Ezekiel propped the phone against his ear as he juggled with two boxes in his hands. “Mom, I said I’d think about it but I can’t make promises right now.” The kids giggled loudly behind him and he sighed heavily. “Girls!” he called over his shoulder but they made no indication that they were aware of his growing agitation. “Mom, I’ll have to call you back.”
“Daddy!” Beulah’s voice rang out in the next room and Ezekiel quickly lowered the boxes to the floor. “Daddy!”
“Mom…” he sighed into the phone.
Sheena sighed from her end, sensing her son’s despair. “Okay, call me later.” Once she disconnected the call, she shifted to face her husband standing at her side. “We have to help him move this along, Jere… It’s getting too much for him.”
Jeremiah lifted his glass of water to his lips. “Besides going over there ourselves, what else can we do? Your son’s stubborn as you are…”
“He’s my son now?” Sheena turned her nose up at him. “Look at the pot calling the kettle black. He’s a spitting image of you, inside and out.” She rubbed her arms folded across her chest. “It’s been two months and he’s yet to put the house on the market.”
He nodded, brow knitted in concern. “We’ll have to give them time. It’s not easy leaving what he’s built all these years.”
“I know.” Sheena bit her bottom lip. “I just hope he’ll make up his mind soon enough. I can’t wait for them to move back together.”
Jeremiah smiled wanly. “In time. They will.”
Sheena sighed softly.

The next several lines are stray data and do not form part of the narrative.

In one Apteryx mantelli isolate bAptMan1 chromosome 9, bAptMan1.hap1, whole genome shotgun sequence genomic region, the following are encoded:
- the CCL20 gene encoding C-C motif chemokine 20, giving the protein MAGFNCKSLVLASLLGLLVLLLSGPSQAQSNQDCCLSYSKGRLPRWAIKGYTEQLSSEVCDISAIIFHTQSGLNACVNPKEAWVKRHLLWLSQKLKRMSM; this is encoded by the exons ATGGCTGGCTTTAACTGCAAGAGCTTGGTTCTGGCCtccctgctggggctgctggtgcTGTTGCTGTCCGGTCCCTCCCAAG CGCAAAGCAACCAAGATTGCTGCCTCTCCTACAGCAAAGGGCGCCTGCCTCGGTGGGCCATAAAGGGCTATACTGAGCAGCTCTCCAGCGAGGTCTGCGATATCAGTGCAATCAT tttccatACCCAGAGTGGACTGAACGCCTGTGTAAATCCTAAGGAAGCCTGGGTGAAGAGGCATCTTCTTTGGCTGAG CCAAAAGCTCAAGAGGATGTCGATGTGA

Ezekiel gaped at his daughters, their faces covered in powder and their pouted lips smeared with red lipstick. He dragged a hand over his face.
“Where did you get that?” he managed in a quiet tone, keeping his frustration at bay.
As he stepped around them to the mess on the vanity table. It was Winsome’s, her favorite white oak vanity set from her childhood. After her death, he couldn’t bear to see it and had it locked away in the attic. Away from his daughters. Or so he thought.
“Dad, I’m sorry,” Adelaide’s penitent voice broke through his musings. “We just…”
“If you’re sorry,” Ezekiel caught her off, his tone brooking no argument. “You’ll take your sister and go wash both your faces.” He kept his back turned to them, not wanting to see their big-brown eyes that were so like Winsome’s.
Their light footsteps retreating down the attic stairs made him sigh aloud. Maybe he was being too harsh but at this moment, Ezekiel was fed up and wanted to give up this moving process.
Packing up more than ten years of his life in Maryland was far from easy and the girls were getting restless. Adelaide, his first daughter became moodier by each day till their flight to Houston. She often vocalized her protests, complaining about leaving her friends behind…
He tamped down another sigh. Couldn’t they to realize how hard this was for him, leaving all memories of their mother Winsome behind?
Ezekiel picked up Winsome’s faded makeup bag and perched on the edge of the vanity table, staring listlessly at the mess of colors around him.
While Karen entertained Jaxson and a few of Samina’s friends, Ada snuck a look at a quiet Samina beside her and placed the clean crock-pot on the countertop. “Penny for your thoughts…”
Samina managed a smile as she handed Ada a handful of cutlery. “More expensive than just a penny.”
Ada sighed, wiping the cutlery dry. “What’s wrong? You’ve been quiet tonight.” Ada paused to smile as Jaxson, her fiancé leaned over the counter to grab another slice of watermelon.